It’s an “Economic Reality”: Your Independent Contractors May Actually Be Employees

  • The U.S. DOL clarifies how businesses should determine whether workers are independent contractors or employees
  • Classifying as independent contractor or employee is based on “economic realities” of relationship, not “control” of the worker by the employer
  • “Economic Realities” test looks at six broad factors

The federal Department of Labor (“DOL”), the agency charged with enforcing the Fair Labor Standards Act (“FLSA”), recently published an Administrative Interpretation clarifying the test businesses must apply to determine whether workers are properly classified as independent contractors or if they are, in fact, employees. The Interpretation makes clear that “control” of the worker by the employer is not the name of the game. Rather, proper worker classification is determined by the “economic realities” of the relationship.

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Restaurant Owners Take Note: Capital Gains Tax Legislation Proposed for 2016

The proposed legislation to impose a new capital gains tax in Washington State (House Bill 2224) should have little or no immediate effect upon a typical restaurant operator.  This is because restaurant owners usually recognize ordinary income from their restaurant operations, not “capital gain” as defined in the Internal Revenue Code and in this bill.


However, the sale of a restaurant business at a substantial profit would likely produce a capital gain, which could be taxed under this proposal.  To the extent a restaurant owner or investor sells a restaurant or sells his stake in a restaurant, that sale might produce capital gain, which could be subject to this excise tax.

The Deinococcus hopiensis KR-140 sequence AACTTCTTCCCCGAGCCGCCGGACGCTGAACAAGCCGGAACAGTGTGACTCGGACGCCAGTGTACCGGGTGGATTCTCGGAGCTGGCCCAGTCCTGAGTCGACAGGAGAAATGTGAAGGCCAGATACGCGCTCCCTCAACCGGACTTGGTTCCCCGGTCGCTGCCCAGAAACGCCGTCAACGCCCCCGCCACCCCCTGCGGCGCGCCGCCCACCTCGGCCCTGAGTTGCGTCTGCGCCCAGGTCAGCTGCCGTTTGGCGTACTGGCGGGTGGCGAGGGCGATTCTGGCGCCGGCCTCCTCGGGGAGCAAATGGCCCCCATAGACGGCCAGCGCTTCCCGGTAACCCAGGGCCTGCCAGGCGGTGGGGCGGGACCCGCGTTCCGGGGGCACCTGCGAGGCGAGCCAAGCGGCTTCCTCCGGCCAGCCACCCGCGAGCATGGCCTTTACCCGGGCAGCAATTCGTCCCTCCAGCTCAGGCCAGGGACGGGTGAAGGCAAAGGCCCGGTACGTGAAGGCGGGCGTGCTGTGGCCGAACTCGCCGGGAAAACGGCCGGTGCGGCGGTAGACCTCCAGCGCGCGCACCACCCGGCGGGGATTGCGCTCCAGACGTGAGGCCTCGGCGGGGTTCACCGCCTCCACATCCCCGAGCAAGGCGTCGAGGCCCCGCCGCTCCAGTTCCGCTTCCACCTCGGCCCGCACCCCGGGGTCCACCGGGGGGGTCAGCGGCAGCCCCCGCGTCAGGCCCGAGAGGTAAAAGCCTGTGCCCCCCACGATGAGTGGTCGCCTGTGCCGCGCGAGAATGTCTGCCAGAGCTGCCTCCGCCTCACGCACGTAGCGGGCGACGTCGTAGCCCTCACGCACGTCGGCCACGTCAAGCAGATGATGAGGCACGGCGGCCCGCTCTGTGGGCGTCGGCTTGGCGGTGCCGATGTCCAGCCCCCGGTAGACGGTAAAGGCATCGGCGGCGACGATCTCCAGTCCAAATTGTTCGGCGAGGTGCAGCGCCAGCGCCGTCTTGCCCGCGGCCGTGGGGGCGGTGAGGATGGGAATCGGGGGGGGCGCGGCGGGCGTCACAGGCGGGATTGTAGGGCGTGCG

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U.S. Supreme Court Rules on Tacking Doctrine Applicable to Trademarks

A trademark serves to identify and distinguish one party’s goods or services from the goods and services of others.  A trademark may be a word, phrase, symbol or design, or any combination of those.  Trademark rights arise from either (1) actual use of the mark, or (2) the filing of an application to register a mark in the United States Patent and Trademark Office (USPTO) stating that the applicant has bona fide intention to use the mark in interstate commerce.

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Good News for 2015: Lower Government Fees for US Trademark Applications and Renewals

The United States Patent and Trademark Office (USPTO) has reduced the governmental filing fees for trademark applications and renewals, effective January 17, 2015. For applicants that agree to utilize electronic correspondence, the new per-classification fee for a standard trademark application has been reduced from $325 to $275 per class. Applicants may also continue to receive non-electronic notifications and correspondence from the USPTO at the same $325 per class filing fee.



Likewise, fees for trademark renewals have been reduced from $400 to $300 per class for electronic filers.

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